A research team headed by Keon Jae Lee, PhD, of the Department of Materials Science and Engineering at the Korea Advanced Institute of Science and Technology (KAIST), and Boyoung Joung, MD, of the Division of Cardiology at Severance Hospital of Yonsei University, has developed a self-powered artificial cardiac pacemaker that is semi-permanently operated by a flexible piezoelectric nanogenerator.A self-powered cardiac pacemaker powered by a flexible piezoelectric energy harvester (Courtesy KAIST...
  • Why Atomo Diagnostics' HIV Test Is an MDEA Champ

    Atomo Diagnostics (Sydney, Australia) is a young company that is already won a slew of awards for developing a rapid HIV test known as the AtomoRapid HIV. Just last week, at the  Medical Design Excellence Awards (MDEA) ceremony held in New York, the device was awarded the prestigious “Best in Show” prize.Unlike the majority of testing kits on the market, which have several disparate components, the AtomoRapid is a single device that integrates lancing, collection, and delivery features in...
  • If Your Medical Device Was Hacked, Just Try to Prove It

    By Shelby Kobes, MPMN Contributor Now that wireless device technology has advanced into the medical field, there could be a whole host of legal and ethical issues around harvesting data off devices to effectively catch and prosecute a hacker in the event of an attack. A picture Shelby Kobes took of a pacemaker's electronic innards.For now, the issues that arise in developing a chain of custody for this type of data could allow for hackers to use legal loopholes to disallow evidence....
  • 5 Things Needed to Make Mass-Produced Organs a Reality

    The potential of lab-created organs to improve healthcare is huge, considering the substantial number of patients around the globe waiting for transplants. But creating lab-grown organs is no easy feat, and no manufacturing platforms now exist devoted to mass-produce custom tissue at the patient’s bedside.To lay the groundwork for the creation of such a platform, researchers from North Carolina State University (NC State; Raleigh, NC) and Wake Forest University (Winston-Salem, NC) are joining...
  • Scientists Invent Flexible, Stretchable Circuits with 3-D Printer

    A liquid-alloy pattern 3-D printed in a rubber-like polymer forms a network of sensors. (Courtesy  Rebecca Kramer/Purdue University)Researchers at the Purdue University School of Mechanical Engineering (West Lafayette, IN) have developed a technique to embed a liquid-alloy pattern inside a rubber-like polymer to form a network of flexible sensors.These flexible circuits might be used to produce 'soft machines' made of elastic materials and liquid metals for potential applications in...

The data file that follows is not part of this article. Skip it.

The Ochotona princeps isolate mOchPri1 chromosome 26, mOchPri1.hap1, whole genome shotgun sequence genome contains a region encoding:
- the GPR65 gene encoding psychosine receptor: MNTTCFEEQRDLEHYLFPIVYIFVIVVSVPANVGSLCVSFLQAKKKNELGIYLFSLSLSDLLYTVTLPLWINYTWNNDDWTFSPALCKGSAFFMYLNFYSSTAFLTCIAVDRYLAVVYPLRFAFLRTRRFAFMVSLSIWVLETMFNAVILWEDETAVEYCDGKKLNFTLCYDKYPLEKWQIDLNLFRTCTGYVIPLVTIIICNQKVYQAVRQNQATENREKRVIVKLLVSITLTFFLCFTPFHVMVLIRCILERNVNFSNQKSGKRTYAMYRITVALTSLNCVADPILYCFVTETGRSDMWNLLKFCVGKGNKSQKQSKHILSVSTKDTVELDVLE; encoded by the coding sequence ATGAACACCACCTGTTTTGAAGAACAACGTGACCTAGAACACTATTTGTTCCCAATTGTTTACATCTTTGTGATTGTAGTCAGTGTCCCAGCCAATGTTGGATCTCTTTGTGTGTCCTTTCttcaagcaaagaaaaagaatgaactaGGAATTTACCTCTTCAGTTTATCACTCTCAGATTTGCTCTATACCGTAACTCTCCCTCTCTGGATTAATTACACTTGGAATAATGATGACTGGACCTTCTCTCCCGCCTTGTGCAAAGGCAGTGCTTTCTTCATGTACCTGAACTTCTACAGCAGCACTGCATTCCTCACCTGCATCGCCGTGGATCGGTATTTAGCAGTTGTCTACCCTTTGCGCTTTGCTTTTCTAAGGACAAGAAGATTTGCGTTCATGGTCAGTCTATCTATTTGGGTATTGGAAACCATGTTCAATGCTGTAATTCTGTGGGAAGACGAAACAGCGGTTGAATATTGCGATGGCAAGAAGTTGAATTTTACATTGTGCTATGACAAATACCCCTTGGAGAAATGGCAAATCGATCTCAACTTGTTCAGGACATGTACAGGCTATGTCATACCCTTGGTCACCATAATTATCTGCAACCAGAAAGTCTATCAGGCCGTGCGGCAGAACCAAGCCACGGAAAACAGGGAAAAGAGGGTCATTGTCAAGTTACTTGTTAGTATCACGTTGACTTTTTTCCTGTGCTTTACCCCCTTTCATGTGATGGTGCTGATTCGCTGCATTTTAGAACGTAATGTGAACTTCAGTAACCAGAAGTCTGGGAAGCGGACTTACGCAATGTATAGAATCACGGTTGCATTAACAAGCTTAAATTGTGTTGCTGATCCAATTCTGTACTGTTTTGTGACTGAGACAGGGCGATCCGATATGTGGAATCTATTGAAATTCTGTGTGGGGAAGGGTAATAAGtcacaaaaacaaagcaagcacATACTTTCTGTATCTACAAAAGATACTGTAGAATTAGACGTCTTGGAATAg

• A Medtech Materials Catch-22

    The medical device industry is stuck in something of a Catch-22 as far as materials are concerned. Only new materials that are reasonably priced and backed by substantial data are attractive to medical device designers. After all, what good are cutting-edge new materials that are unsafe and contribute to wasteful healthcare spending? But creating new materials is a costly enterprise, as is adapting those new materials for mass-production. Furthermore, gathering substantial clinical data to...
  • Nanotech Breath Test Can Detect Lung Cancer

    A device developed by a team of Israeli, American, and British cancer researchers is capable of accurately detecting lung cancer and identifying its stage of progression.The breathalyzer-type tester, embedded with a nanotech chip dubbed the NaNose, can literally "sniff out" cancer tumors. The cancer sniffer was developed by Nir Peled, MD, PhD, of Tel Aviv University's Sackler Faculty of Medicine; Hossam Haick, PhD, the inventor of the NaNose technology, of the Technion – Israel Institute of...
  • Scientists Look to Spiders to Create New Adhesive Methods

    University of Akron (UA; OH) polymer scientists have created synthetic duplicates of patterns used by spiders when constructing webs that may lead to stronger and more efficient commercial and biomedical adhesives that could, for example, potentially attach tendons to bones or bind fractures.“This adhesive architecture holds promise for potential applications in the area of adhesion science, particularly in the field of biomedicine where the cost of the materials is a significant constraint,”...
  • Researchers Trigger Tooth Repair with Low-Power Laser

    Yesterday we wrote about a pair of King's College London researcher/dentists who have developed a technique to repair tooth decay using electric currents.Today we report on a group of researchers at Harvard's Wyss Institute who are working on another way of repairing teeth, this one involving low-powered lasers. The research, which was led by Wyss Institute Core Faculty member David Mooney, PhD, and published in Science Translational Medicine by lead author Praveen Arany, DDS, PhD, lays the...
  • DARPA Seeks to Develop Therapeutic Electric Brain Implants

    The National Institutes of Health (NIH) says, “The Brain Research through Advancing Innovative Neurotechnologies (BRAIN) Initiative is ... aimed at revolutionizing our understanding of the human brain.”Implantable DARPA micro-electrodes can measure brain activity.As part of the BRAIN Initiative, the Defense Advanced Research Projects Agency (DARPA) has awarded contracts to Massachusetts General Hospital (MassGen) and the University of California, San Francisco, (UCSF) to create electrical brain...